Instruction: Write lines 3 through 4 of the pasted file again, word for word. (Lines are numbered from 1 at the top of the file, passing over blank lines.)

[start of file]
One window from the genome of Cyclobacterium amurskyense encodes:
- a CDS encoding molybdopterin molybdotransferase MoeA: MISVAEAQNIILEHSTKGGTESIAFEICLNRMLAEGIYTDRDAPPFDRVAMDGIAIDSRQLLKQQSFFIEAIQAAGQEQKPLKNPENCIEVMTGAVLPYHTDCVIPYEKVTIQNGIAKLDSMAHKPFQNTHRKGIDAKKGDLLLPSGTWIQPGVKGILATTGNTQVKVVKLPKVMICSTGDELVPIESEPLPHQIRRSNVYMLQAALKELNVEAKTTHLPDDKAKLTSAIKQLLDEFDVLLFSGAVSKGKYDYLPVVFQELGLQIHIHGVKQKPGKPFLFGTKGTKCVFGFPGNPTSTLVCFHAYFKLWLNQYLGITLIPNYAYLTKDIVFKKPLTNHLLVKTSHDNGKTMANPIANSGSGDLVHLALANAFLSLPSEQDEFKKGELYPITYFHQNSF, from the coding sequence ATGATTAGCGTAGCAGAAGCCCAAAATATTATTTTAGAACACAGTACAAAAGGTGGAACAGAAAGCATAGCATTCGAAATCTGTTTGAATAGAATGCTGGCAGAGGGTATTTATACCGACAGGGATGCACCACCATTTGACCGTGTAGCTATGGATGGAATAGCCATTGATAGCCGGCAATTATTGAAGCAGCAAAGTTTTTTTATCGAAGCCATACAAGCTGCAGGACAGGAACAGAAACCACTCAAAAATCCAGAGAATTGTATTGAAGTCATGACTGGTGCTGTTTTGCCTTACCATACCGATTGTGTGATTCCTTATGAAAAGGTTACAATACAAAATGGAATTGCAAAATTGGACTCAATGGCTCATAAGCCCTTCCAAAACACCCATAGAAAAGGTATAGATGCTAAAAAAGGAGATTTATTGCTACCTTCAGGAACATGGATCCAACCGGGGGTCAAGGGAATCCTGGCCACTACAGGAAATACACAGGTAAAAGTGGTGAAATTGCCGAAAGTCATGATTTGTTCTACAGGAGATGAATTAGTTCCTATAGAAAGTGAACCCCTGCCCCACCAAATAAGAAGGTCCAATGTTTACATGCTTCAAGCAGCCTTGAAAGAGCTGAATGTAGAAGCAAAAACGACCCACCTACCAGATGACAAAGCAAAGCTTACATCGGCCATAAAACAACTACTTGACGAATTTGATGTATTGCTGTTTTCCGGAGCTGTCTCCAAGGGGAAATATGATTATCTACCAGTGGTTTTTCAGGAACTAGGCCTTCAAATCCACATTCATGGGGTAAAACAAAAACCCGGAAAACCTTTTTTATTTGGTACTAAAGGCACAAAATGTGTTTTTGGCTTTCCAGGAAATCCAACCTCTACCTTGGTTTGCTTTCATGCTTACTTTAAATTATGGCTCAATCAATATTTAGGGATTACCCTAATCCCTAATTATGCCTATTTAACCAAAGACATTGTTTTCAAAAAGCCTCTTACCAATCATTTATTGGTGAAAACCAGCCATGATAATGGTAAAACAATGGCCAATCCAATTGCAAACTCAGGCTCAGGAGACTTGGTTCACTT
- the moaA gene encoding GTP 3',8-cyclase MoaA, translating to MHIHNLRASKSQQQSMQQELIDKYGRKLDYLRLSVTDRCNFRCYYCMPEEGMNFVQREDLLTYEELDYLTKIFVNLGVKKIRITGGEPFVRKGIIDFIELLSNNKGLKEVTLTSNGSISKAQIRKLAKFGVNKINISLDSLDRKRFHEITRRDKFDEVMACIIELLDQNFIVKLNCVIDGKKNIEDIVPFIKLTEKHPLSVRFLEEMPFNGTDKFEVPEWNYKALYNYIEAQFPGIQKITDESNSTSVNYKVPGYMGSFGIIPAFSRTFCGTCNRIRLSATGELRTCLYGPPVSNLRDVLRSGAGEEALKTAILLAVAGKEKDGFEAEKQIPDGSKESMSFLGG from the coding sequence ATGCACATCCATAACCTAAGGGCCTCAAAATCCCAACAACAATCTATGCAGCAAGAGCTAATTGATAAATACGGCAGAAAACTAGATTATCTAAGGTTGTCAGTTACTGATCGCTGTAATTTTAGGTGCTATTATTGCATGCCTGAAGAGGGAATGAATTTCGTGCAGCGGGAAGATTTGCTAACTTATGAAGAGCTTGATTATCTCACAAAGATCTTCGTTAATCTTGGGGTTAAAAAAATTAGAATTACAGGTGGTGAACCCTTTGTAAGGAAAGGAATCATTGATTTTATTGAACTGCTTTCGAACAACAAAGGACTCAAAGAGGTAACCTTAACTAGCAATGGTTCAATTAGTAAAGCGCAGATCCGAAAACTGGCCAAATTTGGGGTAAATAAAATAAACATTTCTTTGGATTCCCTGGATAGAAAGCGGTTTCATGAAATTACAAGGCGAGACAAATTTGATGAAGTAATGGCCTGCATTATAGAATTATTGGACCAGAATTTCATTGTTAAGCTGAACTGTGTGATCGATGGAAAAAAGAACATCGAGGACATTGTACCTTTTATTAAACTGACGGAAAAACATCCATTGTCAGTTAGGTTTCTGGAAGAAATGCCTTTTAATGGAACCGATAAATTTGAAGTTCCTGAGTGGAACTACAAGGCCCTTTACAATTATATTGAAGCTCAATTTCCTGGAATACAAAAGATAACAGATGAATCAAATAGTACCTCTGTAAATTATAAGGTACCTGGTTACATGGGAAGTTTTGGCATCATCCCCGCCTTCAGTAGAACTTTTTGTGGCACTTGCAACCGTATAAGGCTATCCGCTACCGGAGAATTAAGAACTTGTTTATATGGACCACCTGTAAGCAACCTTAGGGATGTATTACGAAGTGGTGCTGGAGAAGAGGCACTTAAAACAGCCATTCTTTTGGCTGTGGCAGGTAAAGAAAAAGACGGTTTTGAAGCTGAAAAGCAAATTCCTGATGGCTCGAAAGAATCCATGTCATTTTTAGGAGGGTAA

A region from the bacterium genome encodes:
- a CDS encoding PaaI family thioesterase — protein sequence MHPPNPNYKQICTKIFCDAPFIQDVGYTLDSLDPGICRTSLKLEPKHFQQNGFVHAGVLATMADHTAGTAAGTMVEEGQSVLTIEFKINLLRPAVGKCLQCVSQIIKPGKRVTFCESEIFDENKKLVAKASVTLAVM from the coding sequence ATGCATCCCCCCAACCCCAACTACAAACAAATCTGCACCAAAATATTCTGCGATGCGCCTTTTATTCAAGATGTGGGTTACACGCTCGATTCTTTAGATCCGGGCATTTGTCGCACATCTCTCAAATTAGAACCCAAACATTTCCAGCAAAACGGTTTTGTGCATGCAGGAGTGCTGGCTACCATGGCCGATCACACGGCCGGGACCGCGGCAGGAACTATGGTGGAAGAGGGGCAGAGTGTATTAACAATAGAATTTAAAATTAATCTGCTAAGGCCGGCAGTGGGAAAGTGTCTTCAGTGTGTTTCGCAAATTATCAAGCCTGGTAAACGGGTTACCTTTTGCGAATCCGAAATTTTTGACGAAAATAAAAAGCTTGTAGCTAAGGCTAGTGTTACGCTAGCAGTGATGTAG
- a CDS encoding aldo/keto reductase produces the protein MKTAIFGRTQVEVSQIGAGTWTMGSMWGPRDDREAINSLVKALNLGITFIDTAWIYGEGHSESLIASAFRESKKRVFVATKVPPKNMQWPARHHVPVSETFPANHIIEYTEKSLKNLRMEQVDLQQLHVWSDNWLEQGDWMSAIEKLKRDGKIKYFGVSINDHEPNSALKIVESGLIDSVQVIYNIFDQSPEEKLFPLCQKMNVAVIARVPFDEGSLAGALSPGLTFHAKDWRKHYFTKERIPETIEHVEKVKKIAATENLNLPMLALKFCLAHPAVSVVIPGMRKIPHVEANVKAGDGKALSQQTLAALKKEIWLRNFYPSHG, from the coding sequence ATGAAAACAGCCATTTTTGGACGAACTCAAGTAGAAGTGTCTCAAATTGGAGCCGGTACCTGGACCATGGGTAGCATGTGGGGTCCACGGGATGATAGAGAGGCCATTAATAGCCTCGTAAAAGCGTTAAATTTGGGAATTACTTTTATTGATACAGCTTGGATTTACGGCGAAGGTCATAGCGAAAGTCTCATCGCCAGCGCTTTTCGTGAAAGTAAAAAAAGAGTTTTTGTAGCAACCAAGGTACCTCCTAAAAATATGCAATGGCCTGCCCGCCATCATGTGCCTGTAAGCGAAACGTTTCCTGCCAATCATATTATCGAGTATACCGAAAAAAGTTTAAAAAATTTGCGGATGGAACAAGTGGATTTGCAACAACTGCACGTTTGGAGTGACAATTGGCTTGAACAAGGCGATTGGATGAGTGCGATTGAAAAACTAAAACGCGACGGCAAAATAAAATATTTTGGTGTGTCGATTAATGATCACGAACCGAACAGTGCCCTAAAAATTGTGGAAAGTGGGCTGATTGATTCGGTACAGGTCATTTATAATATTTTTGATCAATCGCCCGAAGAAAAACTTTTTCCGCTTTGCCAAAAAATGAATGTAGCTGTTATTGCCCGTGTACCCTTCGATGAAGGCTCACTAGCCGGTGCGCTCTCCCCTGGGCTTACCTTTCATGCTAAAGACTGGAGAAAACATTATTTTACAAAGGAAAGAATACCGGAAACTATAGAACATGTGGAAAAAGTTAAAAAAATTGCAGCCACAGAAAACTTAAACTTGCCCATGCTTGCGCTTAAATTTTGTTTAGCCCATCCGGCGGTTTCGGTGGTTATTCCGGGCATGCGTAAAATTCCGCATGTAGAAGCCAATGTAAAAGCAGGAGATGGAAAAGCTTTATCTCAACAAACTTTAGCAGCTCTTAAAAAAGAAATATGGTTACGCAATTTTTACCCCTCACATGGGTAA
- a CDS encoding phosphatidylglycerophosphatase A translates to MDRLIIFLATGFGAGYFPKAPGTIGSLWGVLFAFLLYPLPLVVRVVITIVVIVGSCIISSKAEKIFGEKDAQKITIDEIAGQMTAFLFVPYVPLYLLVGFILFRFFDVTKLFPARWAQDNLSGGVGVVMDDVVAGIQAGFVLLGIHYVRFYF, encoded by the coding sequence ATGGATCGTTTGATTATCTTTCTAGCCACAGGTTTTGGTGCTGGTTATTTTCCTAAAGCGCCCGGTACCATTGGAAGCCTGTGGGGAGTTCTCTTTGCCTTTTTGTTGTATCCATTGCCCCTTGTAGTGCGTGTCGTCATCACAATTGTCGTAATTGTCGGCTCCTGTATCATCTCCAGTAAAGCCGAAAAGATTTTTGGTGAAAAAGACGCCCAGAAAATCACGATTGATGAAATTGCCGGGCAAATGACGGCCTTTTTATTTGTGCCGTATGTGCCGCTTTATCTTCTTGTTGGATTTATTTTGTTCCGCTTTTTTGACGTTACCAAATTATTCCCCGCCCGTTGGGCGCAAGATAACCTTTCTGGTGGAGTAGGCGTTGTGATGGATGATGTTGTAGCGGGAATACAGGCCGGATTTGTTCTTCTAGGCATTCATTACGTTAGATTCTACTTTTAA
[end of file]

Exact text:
- the moaA gene encoding GTP 3',8-cyclase MoaA, translating to MHIHNLRASKSQQQSMQQELIDKYGRKLDYLRLSVTDRCNFRCYYCMPEEGMNFVQREDLLTYEELDYLTKIFVNLGVKKIRITGGEPFVRKGIIDFIELLSNNKGLKEVTLTSNGSISKAQIRKLAKFGVNKINISLDSLDRKRFHEITRRDKFDEVMACIIELLDQNFIVKLNCVIDGKKNIEDIVPFIKLTEKHPLSVRFLEEMPFNGTDKFEVPEWNYKALYNYIEAQFPGIQKITDESNSTSVNYKVPGYMGSFGIIPAFSRTFCGTCNRIRLSATGELRTCLYGPPVSNLRDVLRSGAGEEALKTAILLAVAGKEKDGFEAEKQIPDGSKESMSFLGG from the coding sequence ATGCACATCCATAACCTAAGGGCCTCAAAATCCCAACAACAATCTATGCAGCAAGAGCTAATTGATAAATACGGCAGAAAACTAGATTATCTAAGGTTGTCAGTTACTGATCGCTGTAATTTTAGGTGCTATTATTGCATGCCTGAAGAGGGAATGAATTTCGTGCAGCGGGAAGATTTGCTAACTTATGAAGAGCTTGATTATCTCACAAAGATCTTCGTTAATCTTGGGGTTAAAAAAATTAGAATTACAGGTGGTGAACCCTTTGTAAGGAAAGGAATCATTGATTTTATTGAACTGCTTTCGAACAACAAAGGACTCAAAGAGGTAACCTTAACTAGCAATGGTTCAATTAGTAAAGCGCAGATCCGAAAACTGGCCAAATTTGGGGTAAATAAAATAAACATTTCTTTGGATTCCCTGGATAGAAAGCGGTTTCATGAAATTACAAGGCGAGACAAATTTGATGAAGTAATGGCCTGCATTATAGAATTATTGGACCAGAATTTCATTGTTAAGCTGAACTGTGTGATCGATGGAAAAAAGAACATCGAGGACATTGTACCTTTTATTAAACTGACGGAAAAACATCCATTGTCAGTTAGGTTTCTGGAAGAAATGCCTTTTAATGGAACCGATAAATTTGAAGTTCCTGAGTGGAACTACAAGGCCCTTTACAATTATATTGAAGCTCAATTTCCTGGAATACAAAAGATAACAGATGAATCAAATAGTACCTCTGTAAATTATAAGGTACCTGGTTACATGGGAAGTTTTGGCATCATCCCCGCCTTCAGTAGAACTTTTTGTGGCACTTGCAACCGTATAAGGCTATCCGCTACCGGAGAATTAAGAACTTGTTTATATGGACCACCTGTAAGCAACCTTAGGGATGTATTACGAAGTGGTGCTGGAGAAGAGGCACTTAAAACAGCCATTCTTTTGGCTGTGGCAGGTAAAGAAAAAGACGGTTTTGAAGCTGAAAAGCAAATTCCTGATGGCTCGAAAGAATCCATGTCATTTTTAGGAGGGTAA

A region from the bacterium genome encodes: